Is America Necessary? Conservative, Liberal, & Socialist Perspectives of United States Political Institutions

By Henry Etzkowitz; Peter Schwab | Go to book overview

14 Banks
The basic questions this chapter will address are:
1. Are banks solely economic institutions? Or are they political structures as well?
2. What political powers do banks have?
3. Is there an alternative to the American banking system?

Conservatives maintain that banks are purely financial institutions, not political entities. The role of banks is to fund corporate investments. It is the underlying assumption of conservatives, who prefer to limit competition, that there are too many banks in America. Too many banks acting independently make it difficult for the large organizations such as Bank of America, Morgan Guaranty Trust Co., Chase Manhattan, First National City, Chemical-New York, to exert sufficient influence and maintain stable financial conditions. The only thing the government has to do to help the banking industry is to place large amounts of additional capital into circulation under the control and regulation of banks. Since the banking industry is not a political institution, government interference in its workings is not wanted.

Liberals hold that banks are not fundamentally political institutions, yet they can exert political pressure. For example, in 1975 the major New York City banks refused to loan funds to the city to maintain its educational structures and municipal services.1 Liberals maintain that problems such as this can be rectified by government loaning capital when banks refuse it. The threat of government intervention would keep banks in accord with the interests of the people.

To socialists banks are fundamentally political institutions, often the instruments through which capitalists increase their profit. They loan money that enables governments to carry on war. By first advertising and furthering an economy that exists on credit, and then withholding that credit, banks have the ability to create economic chaos for individuals. The dollar, the virtual god of Americans, is manipulated and controlled by the banking industry.

The political clout of banks is enormous. They have the power to decide if cities collapse financially, or prosper. They have the power, through international loans, to decide whether poor countries will survive. They have the power to cause a depression or create prosperity. An institution as powerful as this cannot be considered to be purely financial.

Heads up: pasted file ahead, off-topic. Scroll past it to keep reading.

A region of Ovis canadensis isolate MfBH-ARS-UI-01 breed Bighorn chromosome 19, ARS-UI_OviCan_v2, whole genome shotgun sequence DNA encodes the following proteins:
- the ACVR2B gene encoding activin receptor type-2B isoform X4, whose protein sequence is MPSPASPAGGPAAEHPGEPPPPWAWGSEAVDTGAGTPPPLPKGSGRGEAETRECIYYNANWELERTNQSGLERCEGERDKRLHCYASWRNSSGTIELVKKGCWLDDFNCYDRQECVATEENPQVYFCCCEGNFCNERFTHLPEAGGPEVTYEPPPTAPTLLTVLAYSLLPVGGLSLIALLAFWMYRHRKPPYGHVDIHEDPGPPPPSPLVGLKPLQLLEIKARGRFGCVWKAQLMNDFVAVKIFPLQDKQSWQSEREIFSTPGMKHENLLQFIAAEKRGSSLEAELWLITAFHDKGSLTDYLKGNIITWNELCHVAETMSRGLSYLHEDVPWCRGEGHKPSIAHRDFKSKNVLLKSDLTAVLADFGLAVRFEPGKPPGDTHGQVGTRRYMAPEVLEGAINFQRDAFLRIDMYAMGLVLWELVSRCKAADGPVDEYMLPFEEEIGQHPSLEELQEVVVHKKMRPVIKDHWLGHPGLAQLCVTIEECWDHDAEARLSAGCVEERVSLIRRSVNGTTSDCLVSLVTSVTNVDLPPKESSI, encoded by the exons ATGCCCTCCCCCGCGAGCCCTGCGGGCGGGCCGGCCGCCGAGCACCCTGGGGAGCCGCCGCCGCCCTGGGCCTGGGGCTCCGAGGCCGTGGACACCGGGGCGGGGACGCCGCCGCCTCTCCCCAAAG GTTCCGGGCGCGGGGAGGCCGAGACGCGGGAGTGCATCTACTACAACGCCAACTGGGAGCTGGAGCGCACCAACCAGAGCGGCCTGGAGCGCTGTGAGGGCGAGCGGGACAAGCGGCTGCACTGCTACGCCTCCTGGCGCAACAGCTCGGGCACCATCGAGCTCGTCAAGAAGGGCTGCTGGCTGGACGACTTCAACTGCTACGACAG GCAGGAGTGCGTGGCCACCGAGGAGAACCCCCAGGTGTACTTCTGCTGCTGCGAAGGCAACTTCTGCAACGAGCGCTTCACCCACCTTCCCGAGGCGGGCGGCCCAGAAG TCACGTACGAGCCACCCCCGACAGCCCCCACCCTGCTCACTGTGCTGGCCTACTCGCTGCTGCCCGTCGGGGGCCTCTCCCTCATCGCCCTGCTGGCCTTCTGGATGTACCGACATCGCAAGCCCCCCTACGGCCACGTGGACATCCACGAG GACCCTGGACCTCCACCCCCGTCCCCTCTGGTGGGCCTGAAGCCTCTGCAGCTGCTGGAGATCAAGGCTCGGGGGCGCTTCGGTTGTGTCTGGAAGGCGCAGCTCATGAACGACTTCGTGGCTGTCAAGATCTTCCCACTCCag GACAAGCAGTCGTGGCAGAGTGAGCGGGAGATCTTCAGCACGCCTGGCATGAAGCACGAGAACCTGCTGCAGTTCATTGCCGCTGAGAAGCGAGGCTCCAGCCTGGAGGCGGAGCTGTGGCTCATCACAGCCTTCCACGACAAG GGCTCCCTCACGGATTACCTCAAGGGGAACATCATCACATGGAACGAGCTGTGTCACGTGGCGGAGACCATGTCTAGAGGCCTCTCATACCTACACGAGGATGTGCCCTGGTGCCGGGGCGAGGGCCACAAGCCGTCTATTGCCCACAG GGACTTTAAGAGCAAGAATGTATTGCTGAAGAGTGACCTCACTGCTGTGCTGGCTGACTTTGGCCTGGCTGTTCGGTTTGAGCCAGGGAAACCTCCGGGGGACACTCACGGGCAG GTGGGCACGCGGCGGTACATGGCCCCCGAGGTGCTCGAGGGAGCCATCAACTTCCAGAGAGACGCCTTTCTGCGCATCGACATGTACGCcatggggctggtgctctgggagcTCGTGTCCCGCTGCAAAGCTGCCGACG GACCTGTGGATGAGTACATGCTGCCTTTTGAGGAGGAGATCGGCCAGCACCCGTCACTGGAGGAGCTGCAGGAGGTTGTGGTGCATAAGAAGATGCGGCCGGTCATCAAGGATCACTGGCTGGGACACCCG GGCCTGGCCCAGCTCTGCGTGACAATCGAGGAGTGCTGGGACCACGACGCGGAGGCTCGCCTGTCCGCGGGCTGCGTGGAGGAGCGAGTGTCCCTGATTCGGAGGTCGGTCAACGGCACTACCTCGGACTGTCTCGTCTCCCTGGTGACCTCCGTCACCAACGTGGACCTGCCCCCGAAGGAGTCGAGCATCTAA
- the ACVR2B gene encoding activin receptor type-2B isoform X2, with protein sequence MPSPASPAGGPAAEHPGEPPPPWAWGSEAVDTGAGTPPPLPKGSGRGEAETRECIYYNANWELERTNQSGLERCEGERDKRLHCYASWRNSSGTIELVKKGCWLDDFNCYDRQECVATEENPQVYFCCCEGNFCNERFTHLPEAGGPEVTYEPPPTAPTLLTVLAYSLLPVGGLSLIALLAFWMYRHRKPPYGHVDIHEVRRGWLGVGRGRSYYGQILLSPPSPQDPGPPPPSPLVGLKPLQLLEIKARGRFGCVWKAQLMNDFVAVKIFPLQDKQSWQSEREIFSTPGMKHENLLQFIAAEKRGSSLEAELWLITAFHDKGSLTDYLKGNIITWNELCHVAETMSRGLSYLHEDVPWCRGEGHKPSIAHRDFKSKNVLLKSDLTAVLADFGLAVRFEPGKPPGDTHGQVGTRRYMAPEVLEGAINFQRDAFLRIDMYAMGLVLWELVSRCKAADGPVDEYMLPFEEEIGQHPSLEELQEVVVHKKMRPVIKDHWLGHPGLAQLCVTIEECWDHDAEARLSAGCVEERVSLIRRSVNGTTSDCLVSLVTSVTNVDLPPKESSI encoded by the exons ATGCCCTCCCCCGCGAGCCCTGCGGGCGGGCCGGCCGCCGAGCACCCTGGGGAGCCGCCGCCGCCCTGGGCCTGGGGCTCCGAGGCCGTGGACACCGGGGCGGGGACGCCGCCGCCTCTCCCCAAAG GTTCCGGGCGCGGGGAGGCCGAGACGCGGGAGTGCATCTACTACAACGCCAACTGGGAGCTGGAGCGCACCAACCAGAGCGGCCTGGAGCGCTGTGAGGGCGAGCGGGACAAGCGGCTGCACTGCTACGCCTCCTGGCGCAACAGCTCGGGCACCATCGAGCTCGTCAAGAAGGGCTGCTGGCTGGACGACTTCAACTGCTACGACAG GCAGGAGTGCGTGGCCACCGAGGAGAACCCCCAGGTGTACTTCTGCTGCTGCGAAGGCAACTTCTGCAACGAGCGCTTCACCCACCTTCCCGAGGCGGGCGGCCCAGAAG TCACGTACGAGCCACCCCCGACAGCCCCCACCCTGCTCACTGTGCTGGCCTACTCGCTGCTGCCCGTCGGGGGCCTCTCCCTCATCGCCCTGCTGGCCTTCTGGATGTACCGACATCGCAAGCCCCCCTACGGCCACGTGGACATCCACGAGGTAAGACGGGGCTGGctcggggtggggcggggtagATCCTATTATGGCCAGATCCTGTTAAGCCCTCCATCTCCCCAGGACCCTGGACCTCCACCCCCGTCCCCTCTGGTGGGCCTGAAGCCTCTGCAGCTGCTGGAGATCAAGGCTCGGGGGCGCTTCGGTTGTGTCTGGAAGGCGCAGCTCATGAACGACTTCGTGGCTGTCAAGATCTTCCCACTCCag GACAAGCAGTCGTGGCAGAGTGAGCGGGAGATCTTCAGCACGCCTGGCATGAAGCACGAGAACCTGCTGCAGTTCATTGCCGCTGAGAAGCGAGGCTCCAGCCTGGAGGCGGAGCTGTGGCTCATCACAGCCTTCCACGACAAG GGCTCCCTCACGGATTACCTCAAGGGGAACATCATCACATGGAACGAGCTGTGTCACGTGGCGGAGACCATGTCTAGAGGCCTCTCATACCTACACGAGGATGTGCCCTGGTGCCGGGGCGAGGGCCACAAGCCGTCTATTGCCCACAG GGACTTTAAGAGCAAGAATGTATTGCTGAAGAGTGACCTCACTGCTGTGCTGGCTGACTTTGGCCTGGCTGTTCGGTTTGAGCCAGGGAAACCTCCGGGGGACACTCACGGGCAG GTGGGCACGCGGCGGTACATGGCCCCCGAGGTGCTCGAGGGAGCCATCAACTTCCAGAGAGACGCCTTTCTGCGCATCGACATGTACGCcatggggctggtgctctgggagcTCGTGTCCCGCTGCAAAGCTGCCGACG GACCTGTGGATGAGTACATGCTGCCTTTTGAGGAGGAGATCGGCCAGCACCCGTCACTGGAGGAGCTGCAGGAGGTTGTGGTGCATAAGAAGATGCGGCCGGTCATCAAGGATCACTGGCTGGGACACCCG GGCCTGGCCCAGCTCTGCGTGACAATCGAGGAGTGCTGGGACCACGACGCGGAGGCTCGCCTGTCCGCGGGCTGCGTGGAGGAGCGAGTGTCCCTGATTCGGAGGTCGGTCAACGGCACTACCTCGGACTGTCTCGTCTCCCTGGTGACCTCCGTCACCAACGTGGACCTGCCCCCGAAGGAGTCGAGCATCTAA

Limiting or eliminating the power of banks is a key issue for socialists. One solution is the creation of alternate banking institutions. The Woman's Bank in New York City, is one example of this strategy, the Freedom National Bank, located in Bedford Stuyvesant and Harlem, in New York City, is another example. Another way of circumventing the major banks is the transferral of funds from major banking institutions to minor ones.2 A third strategy is a refusal to live on credit. Credit cards should not be utilized, and personal loans for luxury goods should not be

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Is America Necessary? Conservative, Liberal, & Socialist Perspectives of United States Political Institutions
Table of contents

Table of contents

  • Title Page i
  • Preface ix
  • Contents xi
  • Introduction 1
  • Part One 15
  • 1 - Where Do I Stand? 17
  • Conservative 21
  • Conclusion 28
  • Socialist 44
  • Notes 46
  • Part Two 57
  • 2 - The Presidency 61
  • Conservative 67
  • Socialist 79
  • Notes 85
  • 3 - The Pentagon 101
  • Conservative 107
  • Socialist 117
  • 4 - The Secret Police 133
  • Conservative 139
  • Socialist 152
  • Notes 160
  • Part Three 167
  • 5 - Elite Clubs and Associations 169
  • Conservative 173
  • Notes 184
  • Notes 192
  • 6 - Multinational Corporations 209
  • Conservative 213
  • Socialist 221
  • Notes 244
  • 7 - Organized Crime 257
  • Conservative 259
  • Socialist 264
  • Part Four 283
  • 8 - Congress 285
  • Conservative 289
  • Socialist 296
  • Notes 303
  • 9 - The Courts 315
  • Conservative 319
  • Socialist 330
  • Notes 337
  • 10 - Regulatory Agencies 347
  • Conservative 349
  • Socialist 361
  • Notes 369
  • Political Parties 385
  • Conservative 387
  • Liberal 396
  • Conclusion 410
  • 12 - Academia 413
  • Conservative 416
  • References 427
  • Notes 434
  • Part Five 449
  • 13 - The Media 451
  • Conservative 453
  • Liberal 467
  • Notes 474
  • 14 - Banks 483
  • Conservative The Great Banking Retreat. 485
  • Socialist 489
  • Notes 497
  • 15 - Unions 511
  • Conservative 513
  • Notes 519
  • A Critical Issue 537
  • 16 - The Economic Crisis 539
  • Conservative 542
  • Socialist 544
  • Notes 550
  • Part Seven 557
  • 17 - Political Programs 567
  • Louis Banks. the Mission Of Our Business Society. 568
  • Ralph Nader and Donald Ross. Toward an Initiatory Democracy. 576
  • Stanley Aronowitz. On Organization: A Good Party Is Hard to Find. 581
  • Mass Parties and Reformism 587
  • Notes 596
  • Fred R. Harris. Up With Those Who'Re Down. 602
  • Part Eight 613
  • Appendix 621
  • Note 644
  • Index 649
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